Apple demanded NO sale of any rival Samsung Tabs in Australia, before it would give Samsung an early trial date. Apple and Samsung met again today in Sydney’s Federal Court to battle it out over Galaxy Tab 10.1.
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The three court judgement panel consisting of Justice’s Dowsett, Foster and Yates listened as Samsung argued against the ban of Tab 10.1 in Australia, following Apple’s claims it infringed on patents and was a carbon copy of its famed iPad.
And some very interesting facts emerged about the parties dispute, in court today, in particular the notion that Apple made a series of private demands on Samsung, before it agreed to an early trial date.
Samsung counsel, Neil Young QC, during his argument against the interlocutory injunction banning the Galaxy Tab 10.1 granted last month by Justice Annabelle Bennett, broached the issue of the final trial hearing date to resolve the matter.
Apple had a “range of undertakings they were insisting on from Samsung” before it would concede to an early trial, Young revealed today.
In fact, in private sessions with Samsung lawyers, Apple said they would agree to a court hearing within the following 1-2 weeks, but only if the Korean’s conceded to a litany of permanent undertakings including:
– Not to sell the US version of the Android Tab 10.1 in Oz, or sell the (modified) Australian version that included other features, and not to sell ANY Galaxy Tabs that contained specific features.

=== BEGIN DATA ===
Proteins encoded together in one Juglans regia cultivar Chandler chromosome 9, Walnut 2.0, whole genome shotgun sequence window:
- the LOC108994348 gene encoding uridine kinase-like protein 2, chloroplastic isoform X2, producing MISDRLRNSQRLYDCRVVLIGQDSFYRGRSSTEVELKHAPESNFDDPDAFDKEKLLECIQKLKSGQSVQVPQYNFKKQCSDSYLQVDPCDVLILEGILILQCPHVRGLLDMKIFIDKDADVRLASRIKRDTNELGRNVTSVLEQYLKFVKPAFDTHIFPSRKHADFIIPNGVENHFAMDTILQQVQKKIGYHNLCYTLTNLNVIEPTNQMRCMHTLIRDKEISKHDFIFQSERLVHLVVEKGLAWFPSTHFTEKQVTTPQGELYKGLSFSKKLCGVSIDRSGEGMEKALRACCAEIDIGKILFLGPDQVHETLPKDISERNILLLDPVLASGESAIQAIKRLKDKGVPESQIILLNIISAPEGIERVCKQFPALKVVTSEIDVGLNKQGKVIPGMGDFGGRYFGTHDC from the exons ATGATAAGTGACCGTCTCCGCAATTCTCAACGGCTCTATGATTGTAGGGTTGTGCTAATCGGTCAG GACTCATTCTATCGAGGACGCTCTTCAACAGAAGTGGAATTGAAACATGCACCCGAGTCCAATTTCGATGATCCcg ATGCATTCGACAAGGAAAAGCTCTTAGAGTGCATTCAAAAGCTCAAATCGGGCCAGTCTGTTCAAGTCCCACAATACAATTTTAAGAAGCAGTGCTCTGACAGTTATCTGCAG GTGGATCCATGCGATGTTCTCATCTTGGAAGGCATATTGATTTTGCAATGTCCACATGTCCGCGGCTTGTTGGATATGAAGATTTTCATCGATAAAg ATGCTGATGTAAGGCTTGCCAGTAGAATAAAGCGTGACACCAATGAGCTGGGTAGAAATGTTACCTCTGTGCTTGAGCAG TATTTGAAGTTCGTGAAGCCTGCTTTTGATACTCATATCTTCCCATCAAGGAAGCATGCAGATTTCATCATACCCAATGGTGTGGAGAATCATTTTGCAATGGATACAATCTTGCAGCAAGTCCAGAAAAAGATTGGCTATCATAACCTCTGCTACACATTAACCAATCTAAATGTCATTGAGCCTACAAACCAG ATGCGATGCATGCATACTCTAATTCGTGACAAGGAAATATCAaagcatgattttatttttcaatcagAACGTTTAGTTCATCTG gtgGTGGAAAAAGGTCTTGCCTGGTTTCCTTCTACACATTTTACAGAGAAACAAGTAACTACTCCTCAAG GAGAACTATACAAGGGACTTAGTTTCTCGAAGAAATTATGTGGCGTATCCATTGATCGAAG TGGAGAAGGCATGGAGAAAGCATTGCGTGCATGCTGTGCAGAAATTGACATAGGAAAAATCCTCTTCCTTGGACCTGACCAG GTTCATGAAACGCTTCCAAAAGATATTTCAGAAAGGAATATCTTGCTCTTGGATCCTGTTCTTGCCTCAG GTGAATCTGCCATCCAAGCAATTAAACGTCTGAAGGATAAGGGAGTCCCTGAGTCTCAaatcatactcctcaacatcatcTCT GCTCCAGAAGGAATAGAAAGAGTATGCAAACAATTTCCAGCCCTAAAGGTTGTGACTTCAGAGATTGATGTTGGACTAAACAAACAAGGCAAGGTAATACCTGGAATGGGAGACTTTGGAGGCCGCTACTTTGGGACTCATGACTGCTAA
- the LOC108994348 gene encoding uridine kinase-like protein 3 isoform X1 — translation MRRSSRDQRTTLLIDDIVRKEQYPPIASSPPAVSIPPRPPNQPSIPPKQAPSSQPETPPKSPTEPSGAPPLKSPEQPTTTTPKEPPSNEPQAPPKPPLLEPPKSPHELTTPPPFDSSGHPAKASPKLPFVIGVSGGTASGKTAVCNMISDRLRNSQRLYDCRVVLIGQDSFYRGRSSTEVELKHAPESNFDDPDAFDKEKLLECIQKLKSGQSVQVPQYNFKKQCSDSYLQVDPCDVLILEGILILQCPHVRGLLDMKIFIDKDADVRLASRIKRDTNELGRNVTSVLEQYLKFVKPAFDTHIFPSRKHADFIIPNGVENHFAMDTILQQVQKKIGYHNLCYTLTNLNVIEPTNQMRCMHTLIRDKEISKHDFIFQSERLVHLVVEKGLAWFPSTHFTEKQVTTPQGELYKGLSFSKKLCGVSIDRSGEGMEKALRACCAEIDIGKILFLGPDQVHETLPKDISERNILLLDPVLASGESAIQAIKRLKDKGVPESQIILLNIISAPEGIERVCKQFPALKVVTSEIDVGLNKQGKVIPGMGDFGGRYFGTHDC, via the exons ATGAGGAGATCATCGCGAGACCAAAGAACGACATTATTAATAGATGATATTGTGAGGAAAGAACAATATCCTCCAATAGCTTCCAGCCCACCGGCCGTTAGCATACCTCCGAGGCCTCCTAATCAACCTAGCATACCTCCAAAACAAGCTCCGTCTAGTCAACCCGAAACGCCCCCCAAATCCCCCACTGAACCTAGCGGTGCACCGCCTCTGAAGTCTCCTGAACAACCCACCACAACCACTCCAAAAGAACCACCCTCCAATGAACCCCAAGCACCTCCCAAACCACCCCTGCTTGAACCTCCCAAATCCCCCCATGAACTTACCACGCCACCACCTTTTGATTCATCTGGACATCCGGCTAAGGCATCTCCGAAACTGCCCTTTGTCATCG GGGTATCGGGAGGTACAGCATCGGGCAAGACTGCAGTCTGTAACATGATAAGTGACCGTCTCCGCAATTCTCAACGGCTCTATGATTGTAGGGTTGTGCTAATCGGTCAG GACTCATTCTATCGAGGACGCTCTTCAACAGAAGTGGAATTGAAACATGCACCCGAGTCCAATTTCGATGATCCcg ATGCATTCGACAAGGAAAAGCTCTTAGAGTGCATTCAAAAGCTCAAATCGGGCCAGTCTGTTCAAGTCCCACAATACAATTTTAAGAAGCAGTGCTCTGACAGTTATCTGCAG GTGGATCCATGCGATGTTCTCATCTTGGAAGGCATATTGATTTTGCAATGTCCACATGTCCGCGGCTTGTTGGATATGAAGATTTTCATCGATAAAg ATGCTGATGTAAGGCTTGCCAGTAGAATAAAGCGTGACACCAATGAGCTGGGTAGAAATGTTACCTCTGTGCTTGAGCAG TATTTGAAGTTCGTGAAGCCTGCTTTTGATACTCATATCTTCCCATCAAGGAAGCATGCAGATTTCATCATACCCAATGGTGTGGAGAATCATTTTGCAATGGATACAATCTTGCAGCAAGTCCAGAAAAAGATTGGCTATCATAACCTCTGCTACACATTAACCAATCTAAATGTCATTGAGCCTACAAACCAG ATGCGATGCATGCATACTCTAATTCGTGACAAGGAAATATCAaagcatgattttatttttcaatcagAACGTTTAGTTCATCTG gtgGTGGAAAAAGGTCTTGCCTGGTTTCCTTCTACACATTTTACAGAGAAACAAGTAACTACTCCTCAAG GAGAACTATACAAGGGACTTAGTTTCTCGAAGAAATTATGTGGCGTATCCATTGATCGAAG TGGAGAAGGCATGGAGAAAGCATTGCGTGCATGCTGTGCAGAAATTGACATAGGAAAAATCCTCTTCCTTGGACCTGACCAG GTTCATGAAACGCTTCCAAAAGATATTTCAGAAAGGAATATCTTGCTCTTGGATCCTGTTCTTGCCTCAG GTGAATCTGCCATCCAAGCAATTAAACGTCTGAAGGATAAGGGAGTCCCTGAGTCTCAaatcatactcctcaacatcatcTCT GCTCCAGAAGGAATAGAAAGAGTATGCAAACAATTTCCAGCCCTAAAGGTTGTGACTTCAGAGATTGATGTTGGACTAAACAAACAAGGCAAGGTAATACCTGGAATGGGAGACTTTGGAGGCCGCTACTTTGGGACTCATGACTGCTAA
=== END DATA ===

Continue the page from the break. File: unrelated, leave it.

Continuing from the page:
Apple, in return, said it would make “limited claims” and undertake not to pursue other interlocutory relief or other sanctions against its Tab rival.
In other words, Apple had Samsung over a barrel. Samsung desired an early court date as possible in order to resolve the patents issue to allow the highly anticipated Android Honeycomb Tab 10.1 be sold here in Australia prior to Christmas buying period.
There were other versions of the Galaxy Tab including 8.9 and 7.7 released in Europe, which Apple may have feared would be sold instead of 10.1 here.
“Samsung wanted to contest this at final charge,” Samsung counsel said, after one of the Judges asked why the information was not divulged at previous hearings last month.
Its lawyers argued in court today that the terms and conditions put to them by Apple were “grossly unjust” and was “clear recognition” that Apple was looking to get “two bites” of the interlocutory injunction, Samsung’s lawyer noted.
“The whole thing was prejudicial against having an early final hearing,” he argued, saying his client was not ready for an early hearing as there was a “range” of other issues the Koreans wanted to resolve at the trial.
Samsung is currently embroiled in legal battles all over the world including US, Germany, Netherlands and Italy with foe Apple over patents, with Samsung retaliating with counter claims against its wireless 3G technology.